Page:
The accident that claimed his life occurred five months later during the Las Vegas Indy 300.
Pippa blames advances in technology for the crash because it encourages teams, drivers and officials to overlook the dangers of driving too fast, too close.
She says: ‘It was not because someone did something stupid but because circumstances came together and fate decided to remind us that racing is dangerous.’
Recovering has been a slow process.
When Pippa first returned to the gym after Christmas, she says her forearm was ‘deathly weak’. It took until the summer to build the strength back up.
During her long recovery she also discovered that her funding had dried up.
To stay involved in racing, she started hosting racing tours, mentoring aspiring female drivers and doing some radio commentary on races.
But last month Pippa was back in the driving seat for the first time since the accident when she was given a ride in the Auto GP World Series.
Nobody would blame her for being scared but she insists: ‘There was no anxiety. That was the longest break I have had from driving and it was driving me potty.
‘The hand is not a problem at all – it just does not look pretty. It functions, but no one will be asking me to do hand-modelling in the future.’
Pippa is also busy planning her wedding to her fiance, American race engineer Robert Gue.
The pair met in 2009 at a racing function and are marrying in Indianapolis, where they live, in December. ‘I had to break my own rule, which was never to go out with someone from the racing paddock.
‘Every female racing driver will tell you that the paddock is like high school – nobody has got anything better to do than talk about whom they are dating.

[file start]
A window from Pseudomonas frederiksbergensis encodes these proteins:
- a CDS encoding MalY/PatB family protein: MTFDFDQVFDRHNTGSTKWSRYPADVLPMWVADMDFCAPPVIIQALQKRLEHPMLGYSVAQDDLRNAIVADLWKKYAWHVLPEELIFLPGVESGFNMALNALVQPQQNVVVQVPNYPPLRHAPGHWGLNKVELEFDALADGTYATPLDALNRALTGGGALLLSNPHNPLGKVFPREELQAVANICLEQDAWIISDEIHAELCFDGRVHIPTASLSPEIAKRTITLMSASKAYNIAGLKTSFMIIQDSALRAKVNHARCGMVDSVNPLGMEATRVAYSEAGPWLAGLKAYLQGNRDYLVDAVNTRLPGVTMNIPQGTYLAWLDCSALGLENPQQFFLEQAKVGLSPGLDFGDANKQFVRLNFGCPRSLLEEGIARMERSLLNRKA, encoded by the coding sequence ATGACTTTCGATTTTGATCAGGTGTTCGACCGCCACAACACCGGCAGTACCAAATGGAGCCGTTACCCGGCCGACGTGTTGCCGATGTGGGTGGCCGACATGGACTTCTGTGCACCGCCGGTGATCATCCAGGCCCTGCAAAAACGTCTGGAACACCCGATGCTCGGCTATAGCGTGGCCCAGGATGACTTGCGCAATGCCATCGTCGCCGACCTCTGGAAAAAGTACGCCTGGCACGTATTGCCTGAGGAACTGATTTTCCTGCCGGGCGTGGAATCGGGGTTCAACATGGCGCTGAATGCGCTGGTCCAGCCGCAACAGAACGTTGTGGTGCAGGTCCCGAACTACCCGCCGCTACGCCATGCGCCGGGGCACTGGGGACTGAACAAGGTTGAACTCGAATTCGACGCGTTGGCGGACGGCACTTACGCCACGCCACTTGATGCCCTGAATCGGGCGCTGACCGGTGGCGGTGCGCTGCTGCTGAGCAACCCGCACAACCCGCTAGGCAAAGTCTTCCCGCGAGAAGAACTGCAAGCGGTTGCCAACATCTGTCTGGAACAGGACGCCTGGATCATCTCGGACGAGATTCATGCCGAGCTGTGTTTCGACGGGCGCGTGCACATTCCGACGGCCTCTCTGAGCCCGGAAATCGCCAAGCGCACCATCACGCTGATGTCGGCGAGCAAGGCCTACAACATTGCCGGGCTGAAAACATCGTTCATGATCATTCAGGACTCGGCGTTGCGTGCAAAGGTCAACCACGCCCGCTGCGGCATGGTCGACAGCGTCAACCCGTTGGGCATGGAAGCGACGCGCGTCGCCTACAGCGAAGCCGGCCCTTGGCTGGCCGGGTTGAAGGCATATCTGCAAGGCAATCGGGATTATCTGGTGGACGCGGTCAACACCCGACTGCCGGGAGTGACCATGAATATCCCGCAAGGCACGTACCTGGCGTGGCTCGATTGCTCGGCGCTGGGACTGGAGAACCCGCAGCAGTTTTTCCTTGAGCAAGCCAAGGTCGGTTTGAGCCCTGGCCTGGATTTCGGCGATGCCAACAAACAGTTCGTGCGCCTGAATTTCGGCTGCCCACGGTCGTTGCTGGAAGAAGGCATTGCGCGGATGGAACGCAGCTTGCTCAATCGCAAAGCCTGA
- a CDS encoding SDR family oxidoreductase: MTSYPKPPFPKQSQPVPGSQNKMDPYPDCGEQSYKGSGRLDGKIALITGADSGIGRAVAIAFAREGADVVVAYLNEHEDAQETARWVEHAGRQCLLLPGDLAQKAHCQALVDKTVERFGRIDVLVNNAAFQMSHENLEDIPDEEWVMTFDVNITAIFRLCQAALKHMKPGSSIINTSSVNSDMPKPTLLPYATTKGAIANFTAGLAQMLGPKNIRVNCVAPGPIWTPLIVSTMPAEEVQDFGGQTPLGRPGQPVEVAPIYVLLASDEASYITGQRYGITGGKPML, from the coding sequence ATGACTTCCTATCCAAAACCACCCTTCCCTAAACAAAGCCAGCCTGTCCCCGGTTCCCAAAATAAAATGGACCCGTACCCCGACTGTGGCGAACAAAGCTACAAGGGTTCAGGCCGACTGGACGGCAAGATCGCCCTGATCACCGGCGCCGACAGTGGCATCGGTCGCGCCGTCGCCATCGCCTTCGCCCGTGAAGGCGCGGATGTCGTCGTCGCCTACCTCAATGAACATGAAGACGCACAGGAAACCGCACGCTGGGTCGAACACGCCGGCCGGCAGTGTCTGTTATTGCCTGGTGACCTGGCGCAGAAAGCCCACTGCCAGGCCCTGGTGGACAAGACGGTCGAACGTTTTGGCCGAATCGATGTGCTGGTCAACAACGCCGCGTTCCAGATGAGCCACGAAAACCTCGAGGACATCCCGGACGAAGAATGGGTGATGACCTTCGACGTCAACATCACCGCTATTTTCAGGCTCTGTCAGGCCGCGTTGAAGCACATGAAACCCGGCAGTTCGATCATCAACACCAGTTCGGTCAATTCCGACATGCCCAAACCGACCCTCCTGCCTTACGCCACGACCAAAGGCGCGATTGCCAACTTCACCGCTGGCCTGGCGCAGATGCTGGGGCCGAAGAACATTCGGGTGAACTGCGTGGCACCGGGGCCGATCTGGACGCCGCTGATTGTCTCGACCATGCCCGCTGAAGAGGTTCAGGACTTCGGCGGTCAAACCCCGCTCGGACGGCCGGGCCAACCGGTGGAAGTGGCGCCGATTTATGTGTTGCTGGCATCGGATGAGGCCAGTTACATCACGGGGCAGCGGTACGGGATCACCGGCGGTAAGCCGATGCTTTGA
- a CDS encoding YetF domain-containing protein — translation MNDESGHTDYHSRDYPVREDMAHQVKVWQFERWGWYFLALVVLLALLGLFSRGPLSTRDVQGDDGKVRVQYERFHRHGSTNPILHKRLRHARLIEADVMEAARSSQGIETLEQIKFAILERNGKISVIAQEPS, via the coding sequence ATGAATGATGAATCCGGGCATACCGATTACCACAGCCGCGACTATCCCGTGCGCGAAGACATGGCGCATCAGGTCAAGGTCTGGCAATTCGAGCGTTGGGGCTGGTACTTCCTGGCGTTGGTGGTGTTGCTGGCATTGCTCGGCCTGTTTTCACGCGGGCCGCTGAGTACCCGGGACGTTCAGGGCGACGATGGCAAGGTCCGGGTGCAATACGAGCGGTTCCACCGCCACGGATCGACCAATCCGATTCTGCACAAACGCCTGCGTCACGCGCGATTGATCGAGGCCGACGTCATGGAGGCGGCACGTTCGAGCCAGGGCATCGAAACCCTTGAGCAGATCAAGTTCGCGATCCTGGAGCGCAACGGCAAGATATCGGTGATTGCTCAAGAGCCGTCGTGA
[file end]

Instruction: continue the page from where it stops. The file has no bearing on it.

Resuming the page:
‘If you want to be taken seriously you try to steer clear of all that stuff as much as you can. Dating someone in racing will probably see you lose a bit of respect.’
Despite her protestations, she is immensely grateful to Robert for his support over the past year. ‘Having a stable relationship has helped me come through what has been a really difficult time,’ she admits.
Pippa is determined to get back into IndyCar racing, but for now Formula 1 is off the agenda, not least because she believes the barriers for female racing drivers remain higher in Europe than in the US.
She says: ‘In IndyCar, there have been successful female drivers and that paves the way for others. I am starting to see it change in Europe. It looks like it is a little bit better for female drivers, but there’s still a long way to go.’
And Pippa remains philosophical about the risks. ‘Motor racing is dangerous and things can go wrong. But it’s the same as life – you can get knocked down stepping into the street.’